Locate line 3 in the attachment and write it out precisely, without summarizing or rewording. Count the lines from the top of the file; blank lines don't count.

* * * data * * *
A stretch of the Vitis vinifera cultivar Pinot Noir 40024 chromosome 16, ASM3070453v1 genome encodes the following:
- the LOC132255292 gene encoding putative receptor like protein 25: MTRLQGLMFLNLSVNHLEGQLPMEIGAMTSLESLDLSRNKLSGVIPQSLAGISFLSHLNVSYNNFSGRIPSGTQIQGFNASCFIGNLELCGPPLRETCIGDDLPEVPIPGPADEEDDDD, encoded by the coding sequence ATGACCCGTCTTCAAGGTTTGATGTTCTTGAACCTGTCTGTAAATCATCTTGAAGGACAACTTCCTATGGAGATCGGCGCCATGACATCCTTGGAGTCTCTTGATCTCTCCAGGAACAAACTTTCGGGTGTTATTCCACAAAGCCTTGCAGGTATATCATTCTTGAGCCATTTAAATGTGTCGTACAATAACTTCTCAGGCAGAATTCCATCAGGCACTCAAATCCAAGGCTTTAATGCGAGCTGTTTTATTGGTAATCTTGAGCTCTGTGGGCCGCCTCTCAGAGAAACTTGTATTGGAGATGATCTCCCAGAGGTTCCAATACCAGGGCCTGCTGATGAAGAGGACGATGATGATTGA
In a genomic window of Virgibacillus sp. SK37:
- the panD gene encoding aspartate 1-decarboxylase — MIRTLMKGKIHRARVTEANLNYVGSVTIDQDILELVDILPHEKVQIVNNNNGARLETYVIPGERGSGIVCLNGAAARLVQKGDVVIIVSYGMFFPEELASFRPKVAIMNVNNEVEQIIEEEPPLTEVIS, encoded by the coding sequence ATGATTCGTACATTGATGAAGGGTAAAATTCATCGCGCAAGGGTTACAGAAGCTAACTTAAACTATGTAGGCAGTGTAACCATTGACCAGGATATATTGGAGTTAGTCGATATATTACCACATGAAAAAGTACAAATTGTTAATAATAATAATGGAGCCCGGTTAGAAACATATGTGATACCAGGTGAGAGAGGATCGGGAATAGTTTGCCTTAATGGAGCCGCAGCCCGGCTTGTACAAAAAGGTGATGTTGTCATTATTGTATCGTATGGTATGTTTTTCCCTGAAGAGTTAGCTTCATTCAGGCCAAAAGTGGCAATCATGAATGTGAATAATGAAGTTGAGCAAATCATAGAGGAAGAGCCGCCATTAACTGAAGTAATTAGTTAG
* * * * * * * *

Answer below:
In a genomic window of Virgibacillus sp. SK37: